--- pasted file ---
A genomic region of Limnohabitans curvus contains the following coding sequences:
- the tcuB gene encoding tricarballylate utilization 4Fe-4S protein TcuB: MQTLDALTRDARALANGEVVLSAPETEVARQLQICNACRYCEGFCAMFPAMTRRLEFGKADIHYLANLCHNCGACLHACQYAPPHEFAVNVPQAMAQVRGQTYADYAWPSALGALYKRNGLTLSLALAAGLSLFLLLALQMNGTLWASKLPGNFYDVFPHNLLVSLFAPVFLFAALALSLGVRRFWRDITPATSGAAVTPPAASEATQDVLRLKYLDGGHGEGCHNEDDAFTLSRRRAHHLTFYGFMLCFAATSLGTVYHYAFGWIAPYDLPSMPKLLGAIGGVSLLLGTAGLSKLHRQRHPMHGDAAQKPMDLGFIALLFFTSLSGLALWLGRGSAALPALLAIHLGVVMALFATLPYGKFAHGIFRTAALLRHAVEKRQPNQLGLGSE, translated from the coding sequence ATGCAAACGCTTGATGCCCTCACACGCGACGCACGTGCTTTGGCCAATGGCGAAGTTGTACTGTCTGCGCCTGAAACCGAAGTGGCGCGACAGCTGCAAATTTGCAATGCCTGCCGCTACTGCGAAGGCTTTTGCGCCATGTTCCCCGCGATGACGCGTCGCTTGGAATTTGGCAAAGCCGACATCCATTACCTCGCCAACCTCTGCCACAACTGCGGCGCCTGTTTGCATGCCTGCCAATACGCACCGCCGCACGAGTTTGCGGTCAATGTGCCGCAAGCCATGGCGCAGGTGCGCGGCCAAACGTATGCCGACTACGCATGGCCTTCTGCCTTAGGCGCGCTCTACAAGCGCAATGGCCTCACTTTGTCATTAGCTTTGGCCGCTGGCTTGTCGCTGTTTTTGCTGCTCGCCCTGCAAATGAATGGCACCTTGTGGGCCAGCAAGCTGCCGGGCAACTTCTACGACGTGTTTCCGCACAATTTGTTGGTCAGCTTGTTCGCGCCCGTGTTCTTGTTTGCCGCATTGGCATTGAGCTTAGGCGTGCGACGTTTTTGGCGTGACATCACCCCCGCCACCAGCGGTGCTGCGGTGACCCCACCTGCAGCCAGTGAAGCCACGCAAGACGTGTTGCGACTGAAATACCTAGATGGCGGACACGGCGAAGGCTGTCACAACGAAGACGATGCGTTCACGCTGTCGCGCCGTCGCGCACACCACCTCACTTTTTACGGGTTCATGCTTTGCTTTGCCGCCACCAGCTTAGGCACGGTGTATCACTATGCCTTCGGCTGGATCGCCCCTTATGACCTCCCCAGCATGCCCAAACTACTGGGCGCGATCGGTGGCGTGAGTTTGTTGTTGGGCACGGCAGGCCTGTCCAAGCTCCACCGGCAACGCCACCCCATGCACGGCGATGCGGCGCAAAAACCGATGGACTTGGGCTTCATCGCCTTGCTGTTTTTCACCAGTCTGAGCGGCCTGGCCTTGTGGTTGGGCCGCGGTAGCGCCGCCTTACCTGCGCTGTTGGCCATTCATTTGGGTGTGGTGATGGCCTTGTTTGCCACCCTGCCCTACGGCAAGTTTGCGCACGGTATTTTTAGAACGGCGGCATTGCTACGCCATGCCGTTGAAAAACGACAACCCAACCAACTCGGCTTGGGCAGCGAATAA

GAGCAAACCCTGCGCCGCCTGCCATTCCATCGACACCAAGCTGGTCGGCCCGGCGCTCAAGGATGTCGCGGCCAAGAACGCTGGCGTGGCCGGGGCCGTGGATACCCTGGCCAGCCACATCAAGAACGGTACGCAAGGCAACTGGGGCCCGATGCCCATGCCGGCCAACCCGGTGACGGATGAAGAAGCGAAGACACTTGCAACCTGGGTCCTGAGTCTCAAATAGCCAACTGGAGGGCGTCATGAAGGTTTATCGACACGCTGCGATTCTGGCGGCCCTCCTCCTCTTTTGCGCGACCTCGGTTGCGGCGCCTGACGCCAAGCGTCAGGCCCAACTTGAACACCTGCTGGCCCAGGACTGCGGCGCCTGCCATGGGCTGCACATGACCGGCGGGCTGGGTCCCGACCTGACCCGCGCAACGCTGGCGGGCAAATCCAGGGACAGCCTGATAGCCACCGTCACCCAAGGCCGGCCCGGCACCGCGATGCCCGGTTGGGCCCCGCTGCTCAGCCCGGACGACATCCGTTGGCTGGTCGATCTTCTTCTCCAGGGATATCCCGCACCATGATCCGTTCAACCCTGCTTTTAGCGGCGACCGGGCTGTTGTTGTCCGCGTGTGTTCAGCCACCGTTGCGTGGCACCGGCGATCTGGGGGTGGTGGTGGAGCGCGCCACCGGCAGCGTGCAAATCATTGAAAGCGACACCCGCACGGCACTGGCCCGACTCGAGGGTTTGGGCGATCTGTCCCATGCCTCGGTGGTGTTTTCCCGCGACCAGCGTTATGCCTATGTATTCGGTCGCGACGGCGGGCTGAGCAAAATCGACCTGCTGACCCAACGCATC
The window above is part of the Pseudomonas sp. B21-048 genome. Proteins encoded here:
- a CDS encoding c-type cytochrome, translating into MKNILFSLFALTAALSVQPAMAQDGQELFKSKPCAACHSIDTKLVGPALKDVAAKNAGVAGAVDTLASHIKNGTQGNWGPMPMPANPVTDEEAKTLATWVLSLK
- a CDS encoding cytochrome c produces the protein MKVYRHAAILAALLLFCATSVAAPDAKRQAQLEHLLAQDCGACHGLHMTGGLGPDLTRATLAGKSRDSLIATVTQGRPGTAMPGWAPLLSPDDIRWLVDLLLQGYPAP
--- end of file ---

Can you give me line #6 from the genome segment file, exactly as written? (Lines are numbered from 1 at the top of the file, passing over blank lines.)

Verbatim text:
- a CDS encoding cytochrome c produces the protein MKVYRHAAILAALLLFCATSVAAPDAKRQAQLEHLLAQDCGACHGLHMTGGLGPDLTRATLAGKSRDSLIATVTQGRPGTAMPGWAPLLSPDDIRWLVDLLLQGYPAP